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Protecting Yourself from Holiday Identity Theft

Identity theft can happen to anyone at any time. However, people are more susceptible to identity theft during the holiday season. This is mostly because people are not only shopping more during this season, but also doing so in a distracted manner.  In this article, we will explore simple tips you can use to protect yourself from holiday identity theft.

Let’s dig in:

Use a secure network

Avoid using public Wi-Fi when shopping online or logging into your financial accounts. A network that is not secure puts your personal information, such as your credit card number, at risk. Consider using a VPN service when connecting to the internet using pubic Wi-Fi. A VPN (Virtual Private Network) encrypts your internet traffic and directs it through a secure and private network.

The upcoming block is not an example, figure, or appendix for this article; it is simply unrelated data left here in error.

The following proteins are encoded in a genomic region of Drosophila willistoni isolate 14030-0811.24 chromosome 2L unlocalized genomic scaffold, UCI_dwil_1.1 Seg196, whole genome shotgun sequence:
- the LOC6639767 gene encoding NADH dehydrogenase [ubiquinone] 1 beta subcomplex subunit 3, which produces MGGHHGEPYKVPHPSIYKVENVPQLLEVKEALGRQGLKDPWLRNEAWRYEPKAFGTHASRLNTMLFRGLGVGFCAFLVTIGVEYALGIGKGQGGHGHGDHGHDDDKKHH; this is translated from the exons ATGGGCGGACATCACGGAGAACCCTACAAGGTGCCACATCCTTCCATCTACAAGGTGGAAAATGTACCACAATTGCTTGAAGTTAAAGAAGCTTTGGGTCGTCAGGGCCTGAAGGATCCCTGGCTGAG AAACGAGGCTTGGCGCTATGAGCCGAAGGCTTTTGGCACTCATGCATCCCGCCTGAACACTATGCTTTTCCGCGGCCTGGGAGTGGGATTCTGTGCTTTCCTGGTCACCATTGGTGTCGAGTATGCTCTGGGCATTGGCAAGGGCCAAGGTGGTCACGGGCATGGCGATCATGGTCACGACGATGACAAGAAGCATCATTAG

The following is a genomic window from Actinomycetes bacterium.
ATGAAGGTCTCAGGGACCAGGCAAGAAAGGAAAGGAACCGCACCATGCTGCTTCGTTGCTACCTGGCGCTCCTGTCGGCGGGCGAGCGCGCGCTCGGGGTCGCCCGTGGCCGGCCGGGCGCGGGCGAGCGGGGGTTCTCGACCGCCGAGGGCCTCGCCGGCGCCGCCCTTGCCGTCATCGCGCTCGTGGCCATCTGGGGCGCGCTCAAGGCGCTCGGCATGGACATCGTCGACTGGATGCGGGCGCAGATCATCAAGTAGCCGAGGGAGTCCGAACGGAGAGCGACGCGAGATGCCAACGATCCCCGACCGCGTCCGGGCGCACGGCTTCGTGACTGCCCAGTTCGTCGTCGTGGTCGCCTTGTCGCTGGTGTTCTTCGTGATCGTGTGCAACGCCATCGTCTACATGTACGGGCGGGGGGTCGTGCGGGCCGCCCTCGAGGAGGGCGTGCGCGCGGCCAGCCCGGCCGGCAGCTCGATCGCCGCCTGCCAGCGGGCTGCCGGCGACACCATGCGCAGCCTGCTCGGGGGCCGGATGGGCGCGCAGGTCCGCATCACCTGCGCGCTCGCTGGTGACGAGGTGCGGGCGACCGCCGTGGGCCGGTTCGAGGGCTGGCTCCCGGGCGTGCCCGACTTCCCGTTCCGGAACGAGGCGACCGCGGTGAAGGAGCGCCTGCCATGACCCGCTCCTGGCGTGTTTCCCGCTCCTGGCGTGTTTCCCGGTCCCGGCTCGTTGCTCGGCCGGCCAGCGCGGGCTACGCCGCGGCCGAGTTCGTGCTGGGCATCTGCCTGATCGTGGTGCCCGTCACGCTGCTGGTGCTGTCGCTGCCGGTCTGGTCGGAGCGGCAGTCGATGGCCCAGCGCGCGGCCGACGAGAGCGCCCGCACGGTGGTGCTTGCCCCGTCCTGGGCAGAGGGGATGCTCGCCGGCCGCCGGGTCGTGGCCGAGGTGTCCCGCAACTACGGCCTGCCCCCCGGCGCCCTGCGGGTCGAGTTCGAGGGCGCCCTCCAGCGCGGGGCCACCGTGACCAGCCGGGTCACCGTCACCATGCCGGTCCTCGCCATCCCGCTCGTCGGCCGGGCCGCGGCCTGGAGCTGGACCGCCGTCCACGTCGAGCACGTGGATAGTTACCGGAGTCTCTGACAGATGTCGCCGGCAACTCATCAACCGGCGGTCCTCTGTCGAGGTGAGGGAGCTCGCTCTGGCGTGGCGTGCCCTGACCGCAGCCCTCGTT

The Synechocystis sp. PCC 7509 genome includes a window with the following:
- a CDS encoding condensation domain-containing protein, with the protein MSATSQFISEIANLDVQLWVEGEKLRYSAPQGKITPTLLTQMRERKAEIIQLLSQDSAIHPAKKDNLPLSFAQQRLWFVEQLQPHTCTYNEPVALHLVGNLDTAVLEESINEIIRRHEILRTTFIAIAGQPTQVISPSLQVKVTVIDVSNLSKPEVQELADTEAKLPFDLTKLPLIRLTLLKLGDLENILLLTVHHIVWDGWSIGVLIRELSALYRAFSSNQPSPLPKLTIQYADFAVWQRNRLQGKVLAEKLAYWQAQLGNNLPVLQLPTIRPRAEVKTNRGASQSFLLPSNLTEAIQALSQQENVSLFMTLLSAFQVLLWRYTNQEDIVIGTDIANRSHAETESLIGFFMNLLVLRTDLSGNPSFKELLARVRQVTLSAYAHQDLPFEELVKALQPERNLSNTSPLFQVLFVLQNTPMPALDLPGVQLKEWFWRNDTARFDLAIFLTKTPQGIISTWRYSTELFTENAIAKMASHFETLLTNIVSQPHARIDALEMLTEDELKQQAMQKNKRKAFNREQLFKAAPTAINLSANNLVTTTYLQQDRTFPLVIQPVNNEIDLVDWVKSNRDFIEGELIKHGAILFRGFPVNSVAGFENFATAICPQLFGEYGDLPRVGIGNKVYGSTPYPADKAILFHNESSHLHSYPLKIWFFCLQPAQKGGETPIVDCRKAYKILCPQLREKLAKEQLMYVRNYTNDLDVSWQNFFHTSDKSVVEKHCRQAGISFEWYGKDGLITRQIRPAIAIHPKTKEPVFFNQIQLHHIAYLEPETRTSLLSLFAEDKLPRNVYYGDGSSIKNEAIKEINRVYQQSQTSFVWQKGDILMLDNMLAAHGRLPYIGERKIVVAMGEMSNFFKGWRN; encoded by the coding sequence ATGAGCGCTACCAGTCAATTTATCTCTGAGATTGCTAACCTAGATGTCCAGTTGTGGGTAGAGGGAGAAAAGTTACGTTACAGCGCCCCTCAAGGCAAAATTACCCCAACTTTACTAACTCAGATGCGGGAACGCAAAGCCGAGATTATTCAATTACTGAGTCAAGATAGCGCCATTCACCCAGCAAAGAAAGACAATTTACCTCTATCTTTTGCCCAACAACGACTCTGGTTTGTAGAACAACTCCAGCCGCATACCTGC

Only carry what you need

Are you fond of carrying all your credit cards and your social security card in one wallet? If you do, it’s time to start carrying only the essentials. While having everything with you might seem convenient, it’s the perfect set up for identity theft. Keep the documents you carry with you to a minimum.

Choose cash or credit over debit

Credit card companies monitor suspicious charges. This makes them more secure to use than debit cards, since debit cards only withdraw money from your account without offering the same level of protection.

Use trustworthy online shopping sites

There are signs that can help you gauge the security of a website. For instance, HTTPS in the web address and a locked padlock on the far left side of the website URL show that a site is secure.

To avoid phishing scams, you should also be careful about the promotional emails you receive in your inbox. Double check to ensure that the promotional links in such emails do not lead to altered links.  These altered links might at first sight appear to be legitimate websites.

Be vigilant when opening new retail credit accounts